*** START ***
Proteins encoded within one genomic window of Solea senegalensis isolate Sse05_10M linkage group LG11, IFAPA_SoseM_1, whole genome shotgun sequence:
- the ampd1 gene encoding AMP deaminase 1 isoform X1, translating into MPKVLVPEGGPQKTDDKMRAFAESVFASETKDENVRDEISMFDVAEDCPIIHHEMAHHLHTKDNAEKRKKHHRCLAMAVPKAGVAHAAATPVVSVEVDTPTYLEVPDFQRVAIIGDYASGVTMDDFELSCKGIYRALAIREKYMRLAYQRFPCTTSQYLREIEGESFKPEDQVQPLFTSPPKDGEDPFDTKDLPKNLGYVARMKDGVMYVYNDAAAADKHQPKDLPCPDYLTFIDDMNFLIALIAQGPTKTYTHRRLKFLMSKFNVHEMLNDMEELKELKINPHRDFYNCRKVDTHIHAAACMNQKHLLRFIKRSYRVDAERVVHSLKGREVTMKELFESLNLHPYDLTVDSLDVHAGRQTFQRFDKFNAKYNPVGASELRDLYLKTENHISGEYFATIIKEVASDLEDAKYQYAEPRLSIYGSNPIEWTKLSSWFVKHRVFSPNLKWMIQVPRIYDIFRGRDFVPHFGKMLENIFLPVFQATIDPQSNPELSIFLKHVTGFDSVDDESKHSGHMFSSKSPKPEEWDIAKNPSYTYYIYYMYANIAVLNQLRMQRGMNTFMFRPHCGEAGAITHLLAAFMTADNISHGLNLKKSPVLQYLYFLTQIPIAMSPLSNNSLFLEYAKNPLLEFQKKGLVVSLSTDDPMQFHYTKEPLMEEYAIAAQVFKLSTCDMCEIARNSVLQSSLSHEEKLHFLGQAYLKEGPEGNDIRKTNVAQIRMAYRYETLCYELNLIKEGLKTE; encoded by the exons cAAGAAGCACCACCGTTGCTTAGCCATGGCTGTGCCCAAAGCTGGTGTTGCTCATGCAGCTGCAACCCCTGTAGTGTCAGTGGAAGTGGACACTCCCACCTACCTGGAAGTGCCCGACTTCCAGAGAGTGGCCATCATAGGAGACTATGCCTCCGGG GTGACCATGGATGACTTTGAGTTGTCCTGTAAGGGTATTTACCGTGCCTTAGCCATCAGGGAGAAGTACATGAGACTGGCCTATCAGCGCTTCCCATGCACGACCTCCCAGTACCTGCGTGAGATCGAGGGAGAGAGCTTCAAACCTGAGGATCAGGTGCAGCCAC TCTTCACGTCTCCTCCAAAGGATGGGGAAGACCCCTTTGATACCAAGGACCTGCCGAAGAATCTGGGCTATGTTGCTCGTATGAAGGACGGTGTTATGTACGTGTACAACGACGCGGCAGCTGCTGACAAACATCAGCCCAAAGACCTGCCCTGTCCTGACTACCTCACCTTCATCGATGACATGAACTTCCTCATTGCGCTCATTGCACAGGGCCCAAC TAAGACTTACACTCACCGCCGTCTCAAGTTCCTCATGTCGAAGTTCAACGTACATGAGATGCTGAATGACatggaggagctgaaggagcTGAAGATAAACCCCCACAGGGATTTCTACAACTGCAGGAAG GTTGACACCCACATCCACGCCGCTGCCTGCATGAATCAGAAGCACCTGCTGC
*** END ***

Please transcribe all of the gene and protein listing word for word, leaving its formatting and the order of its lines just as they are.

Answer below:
Proteins encoded within one genomic window of Solea senegalensis isolate Sse05_10M linkage group LG11, IFAPA_SoseM_1, whole genome shotgun sequence:
- the ampd1 gene encoding AMP deaminase 1 isoform X1, translating into MPKVLVPEGGPQKTDDKMRAFAESVFASETKDENVRDEISMFDVAEDCPIIHHEMAHHLHTKDNAEKRKKHHRCLAMAVPKAGVAHAAATPVVSVEVDTPTYLEVPDFQRVAIIGDYASGVTMDDFELSCKGIYRALAIREKYMRLAYQRFPCTTSQYLREIEGESFKPEDQVQPLFTSPPKDGEDPFDTKDLPKNLGYVARMKDGVMYVYNDAAAADKHQPKDLPCPDYLTFIDDMNFLIALIAQGPTKTYTHRRLKFLMSKFNVHEMLNDMEELKELKINPHRDFYNCRKVDTHIHAAACMNQKHLLRFIKRSYRVDAERVVHSLKGREVTMKELFESLNLHPYDLTVDSLDVHAGRQTFQRFDKFNAKYNPVGASELRDLYLKTENHISGEYFATIIKEVASDLEDAKYQYAEPRLSIYGSNPIEWTKLSSWFVKHRVFSPNLKWMIQVPRIYDIFRGRDFVPHFGKMLENIFLPVFQATIDPQSNPELSIFLKHVTGFDSVDDESKHSGHMFSSKSPKPEEWDIAKNPSYTYYIYYMYANIAVLNQLRMQRGMNTFMFRPHCGEAGAITHLLAAFMTADNISHGLNLKKSPVLQYLYFLTQIPIAMSPLSNNSLFLEYAKNPLLEFQKKGLVVSLSTDDPMQFHYTKEPLMEEYAIAAQVFKLSTCDMCEIARNSVLQSSLSHEEKLHFLGQAYLKEGPEGNDIRKTNVAQIRMAYRYETLCYELNLIKEGLKTE; encoded by the exons cAAGAAGCACCACCGTTGCTTAGCCATGGCTGTGCCCAAAGCTGGTGTTGCTCATGCAGCTGCAACCCCTGTAGTGTCAGTGGAAGTGGACACTCCCACCTACCTGGAAGTGCCCGACTTCCAGAGAGTGGCCATCATAGGAGACTATGCCTCCGGG GTGACCATGGATGACTTTGAGTTGTCCTGTAAGGGTATTTACCGTGCCTTAGCCATCAGGGAGAAGTACATGAGACTGGCCTATCAGCGCTTCCCATGCACGACCTCCCAGTACCTGCGTGAGATCGAGGGAGAGAGCTTCAAACCTGAGGATCAGGTGCAGCCAC TCTTCACGTCTCCTCCAAAGGATGGGGAAGACCCCTTTGATACCAAGGACCTGCCGAAGAATCTGGGCTATGTTGCTCGTATGAAGGACGGTGTTATGTACGTGTACAACGACGCGGCAGCTGCTGACAAACATCAGCCCAAAGACCTGCCCTGTCCTGACTACCTCACCTTCATCGATGACATGAACTTCCTCATTGCGCTCATTGCACAGGGCCCAAC TAAGACTTACACTCACCGCCGTCTCAAGTTCCTCATGTCGAAGTTCAACGTACATGAGATGCTGAATGACatggaggagctgaaggagcTGAAGATAAACCCCCACAGGGATTTCTACAACTGCAGGAAG GTTGACACCCACATCCACGCCGCTGCCTGCATGAATCAGAAGCACCTGCTGC